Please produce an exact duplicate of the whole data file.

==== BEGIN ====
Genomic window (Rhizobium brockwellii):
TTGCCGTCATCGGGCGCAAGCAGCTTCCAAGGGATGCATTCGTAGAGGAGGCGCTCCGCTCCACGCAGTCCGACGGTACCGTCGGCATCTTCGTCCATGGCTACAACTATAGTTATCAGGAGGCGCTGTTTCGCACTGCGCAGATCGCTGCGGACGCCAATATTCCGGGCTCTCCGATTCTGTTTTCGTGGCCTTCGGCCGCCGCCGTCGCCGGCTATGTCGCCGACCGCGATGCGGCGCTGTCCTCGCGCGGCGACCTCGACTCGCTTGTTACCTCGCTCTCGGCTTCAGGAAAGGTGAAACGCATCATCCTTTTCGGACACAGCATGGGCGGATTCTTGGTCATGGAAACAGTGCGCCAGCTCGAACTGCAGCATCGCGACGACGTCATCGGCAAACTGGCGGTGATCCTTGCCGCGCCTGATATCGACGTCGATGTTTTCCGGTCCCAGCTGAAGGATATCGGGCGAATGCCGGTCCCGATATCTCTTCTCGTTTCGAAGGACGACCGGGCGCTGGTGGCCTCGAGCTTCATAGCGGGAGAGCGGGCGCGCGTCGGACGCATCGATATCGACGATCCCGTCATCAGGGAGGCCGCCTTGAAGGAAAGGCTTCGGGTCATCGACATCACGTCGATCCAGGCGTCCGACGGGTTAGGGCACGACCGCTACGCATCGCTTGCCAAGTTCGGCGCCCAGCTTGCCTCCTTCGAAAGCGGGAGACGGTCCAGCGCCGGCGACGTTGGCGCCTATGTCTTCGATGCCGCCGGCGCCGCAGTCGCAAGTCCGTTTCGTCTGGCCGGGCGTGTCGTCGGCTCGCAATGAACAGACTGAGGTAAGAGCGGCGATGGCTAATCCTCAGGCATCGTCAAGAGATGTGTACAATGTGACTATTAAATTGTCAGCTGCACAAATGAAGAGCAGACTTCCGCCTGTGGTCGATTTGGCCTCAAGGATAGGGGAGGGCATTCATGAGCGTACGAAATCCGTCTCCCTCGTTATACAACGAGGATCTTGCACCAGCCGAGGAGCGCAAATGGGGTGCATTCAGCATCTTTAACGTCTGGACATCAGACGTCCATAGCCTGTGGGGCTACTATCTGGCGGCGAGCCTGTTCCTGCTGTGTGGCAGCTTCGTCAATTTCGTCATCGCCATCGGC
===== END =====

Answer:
Genomic window (Rhizobium brockwellii):
TTGCCGTCATCGGGCGCAAGCAGCTTCCAAGGGATGCATTCGTAGAGGAGGCGCTCCGCTCCACGCAGTCCGACGGTACCGTCGGCATCTTCGTCCATGGCTACAACTATAGTTATCAGGAGGCGCTGTTTCGCACTGCGCAGATCGCTGCGGACGCCAATATTCCGGGCTCTCCGATTCTGTTTTCGTGGCCTTCGGCCGCCGCCGTCGCCGGCTATGTCGCCGACCGCGATGCGGCGCTGTCCTCGCGCGGCGACCTCGACTCGCTTGTTACCTCGCTCTCGGCTTCAGGAAAGGTGAAACGCATCATCCTTTTCGGACACAGCATGGGCGGATTCTTGGTCATGGAAACAGTGCGCCAGCTCGAACTGCAGCATCGCGACGACGTCATCGGCAAACTGGCGGTGATCCTTGCCGCGCCTGATATCGACGTCGATGTTTTCCGGTCCCAGCTGAAGGATATCGGGCGAATGCCGGTCCCGATATCTCTTCTCGTTTCGAAGGACGACCGGGCGCTGGTGGCCTCGAGCTTCATAGCGGGAGAGCGGGCGCGCGTCGGACGCATCGATATCGACGATCCCGTCATCAGGGAGGCCGCCTTGAAGGAAAGGCTTCGGGTCATCGACATCACGTCGATCCAGGCGTCCGACGGGTTAGGGCACGACCGCTACGCATCGCTTGCCAAGTTCGGCGCCCAGCTTGCCTCCTTCGAAAGCGGGAGACGGTCCAGCGCCGGCGACGTTGGCGCCTATGTCTTCGATGCCGCCGGCGCCGCAGTCGCAAGTCCGTTTCGTCTGGCCGGGCGTGTCGTCGGCTCGCAATGAACAGACTGAGGTAAGAGCGGCGATGGCTAATCCTCAGGCATCGTCAAGAGATGTGTACAATGTGACTATTAAATTGTCAGCTGCACAAATGAAGAGCAGACTTCCGCCTGTGGTCGATTTGGCCTCAAGGATAGGGGAGGGCATTCATGAGCGTACGAAATCCGTCTCCCTCGTTATACAACGAGGATCTTGCACCAGCCGAGGAGCGCAAATGGGGTGCATTCAGCATCTTTAACGTCTGGACATCAGACGTCCATAGCCTGTGGGGCTACTATCTGGCGGCGAGCCTGTTCCTGCTGTGTGGCAGCTTCGTCAATTTCGTCATCGCCATCGGC